Posted: 07/01/2009

 

The Education of Charlie Banks

by Elaine Hegwood Bowen




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The Education of Charlie Banks is a coming of age story, with the usual ups and downs, and it is the directorial debut of Limp Bizkit front man Fred Durst.

The story details the lives of three young boys who grow up and attend college, learning many life lessons along the way. One of the young boys, Mick (Jason Ritter) is a bully of sorts, who beats a young man mercilessly while in high school, only to be turned into the authorities by Charlie Banks, played by Jesse Eisenberg. But Mick isn’t detained long, and Charlie, Mick and Andy go about their lives, with Charlie and Andy attending college.

About three years after the savage beating that Mick gave the other young man, he just shows up on campus. Charlie at first doesn’t know that Mick is yet again running from the law, after allegedly beating a man to death at a party. Charlie has always seemed to have this curious, guarded fascination about Mick. On the other hand, Mick is intrigued by Charlie’s well-bred lifestyle and falsely admits that he wants to attend college also. His interest doesn’t last too long, and Mick seems more interested in partying and chasing women than cracking the books.

And while Charlie’s sheltered, calm college lifestyle is shaken up a bit when Mick intrudes upon Charlie and his buddies, Charlie learns a thing or two about finally defending himself. Charlie is nervous about whether Mick knows that he turned him in years ago, and secretly Mick is concerned about whether anyone knows that he’s running from the law in this recent beating.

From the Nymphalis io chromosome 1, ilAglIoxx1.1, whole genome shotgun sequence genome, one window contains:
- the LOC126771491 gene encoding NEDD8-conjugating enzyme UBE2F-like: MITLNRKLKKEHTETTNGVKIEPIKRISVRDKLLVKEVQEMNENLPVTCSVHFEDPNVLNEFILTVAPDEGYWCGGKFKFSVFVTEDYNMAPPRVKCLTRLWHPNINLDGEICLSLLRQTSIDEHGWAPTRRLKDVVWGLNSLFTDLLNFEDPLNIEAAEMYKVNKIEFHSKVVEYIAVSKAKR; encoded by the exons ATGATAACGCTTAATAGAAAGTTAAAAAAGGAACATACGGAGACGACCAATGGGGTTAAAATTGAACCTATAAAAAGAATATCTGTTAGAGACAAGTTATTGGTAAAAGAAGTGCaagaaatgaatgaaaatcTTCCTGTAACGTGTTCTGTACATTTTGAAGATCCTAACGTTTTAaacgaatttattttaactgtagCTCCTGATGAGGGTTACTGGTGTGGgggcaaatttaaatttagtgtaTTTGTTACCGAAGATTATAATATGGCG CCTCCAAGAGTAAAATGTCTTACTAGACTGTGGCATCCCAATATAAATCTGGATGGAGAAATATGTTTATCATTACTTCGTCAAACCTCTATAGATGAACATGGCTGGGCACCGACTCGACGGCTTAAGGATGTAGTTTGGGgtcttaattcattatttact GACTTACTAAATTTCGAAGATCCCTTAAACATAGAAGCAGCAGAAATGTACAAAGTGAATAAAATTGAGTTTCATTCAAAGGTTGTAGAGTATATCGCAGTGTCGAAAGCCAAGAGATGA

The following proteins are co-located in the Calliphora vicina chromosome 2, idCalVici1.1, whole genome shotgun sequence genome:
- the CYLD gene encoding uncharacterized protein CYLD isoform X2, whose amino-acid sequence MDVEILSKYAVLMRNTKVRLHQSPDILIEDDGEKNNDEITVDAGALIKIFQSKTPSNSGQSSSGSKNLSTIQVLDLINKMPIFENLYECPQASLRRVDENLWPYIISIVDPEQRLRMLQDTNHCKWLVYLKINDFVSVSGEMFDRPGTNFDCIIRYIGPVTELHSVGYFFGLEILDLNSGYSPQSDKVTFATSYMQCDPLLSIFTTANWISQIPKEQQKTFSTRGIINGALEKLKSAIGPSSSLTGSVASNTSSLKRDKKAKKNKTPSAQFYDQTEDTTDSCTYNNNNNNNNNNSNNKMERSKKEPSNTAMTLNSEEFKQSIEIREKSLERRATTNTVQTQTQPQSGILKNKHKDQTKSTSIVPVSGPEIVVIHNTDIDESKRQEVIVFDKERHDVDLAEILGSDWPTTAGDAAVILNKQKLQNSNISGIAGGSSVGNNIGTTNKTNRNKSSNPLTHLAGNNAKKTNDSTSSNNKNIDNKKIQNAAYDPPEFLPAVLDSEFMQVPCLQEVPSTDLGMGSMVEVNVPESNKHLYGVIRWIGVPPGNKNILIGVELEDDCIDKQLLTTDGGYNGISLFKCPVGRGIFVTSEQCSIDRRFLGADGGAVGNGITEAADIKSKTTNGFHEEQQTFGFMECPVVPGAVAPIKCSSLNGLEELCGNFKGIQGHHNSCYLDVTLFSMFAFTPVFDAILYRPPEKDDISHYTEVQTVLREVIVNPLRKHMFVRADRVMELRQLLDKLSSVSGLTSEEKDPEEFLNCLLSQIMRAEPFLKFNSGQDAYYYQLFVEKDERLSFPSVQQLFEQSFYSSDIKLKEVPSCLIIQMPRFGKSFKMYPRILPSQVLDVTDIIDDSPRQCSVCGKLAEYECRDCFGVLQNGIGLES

The Education of Charlie Banks is set in the ‘80’s against the backdrop of Greenwich Village’s rough and tumble playgrounds and an elite academic institution in Upstate New York. The movie is chock full of lessons for all—the buddies learn about love, live and how to overcome their fears surrounding Mick—but not before Mick beats up a couple of more of Charlie’ contemporaries, including a female friend named Mary. The ending may upset some, as Mick has finally lost all rationale, but it seems Charlie has gained a bit of bravado.

The Education of Charlie Banks premiered to great acclaim at the 2007 Tribeca Film Festival, winning the prestigious Made In New York Award. The Hollywood Reporter’s Martin Grove hailed the film an “Impressive directorial debut.” Added Moving Picture Magazine’s Elliot Kotek, “Durst Has Delivered a Film of Pedigree.” “Stunning and Relevant” said Back Stage’s Simi Horowitz.

The Education of Charlie Banks is available now on DVD by Anchor Bay Entertainment. Visit www.charliebanksmovie.com.

Elaine Hegwood Bowen is an editor, writer and film critic in Chicago.



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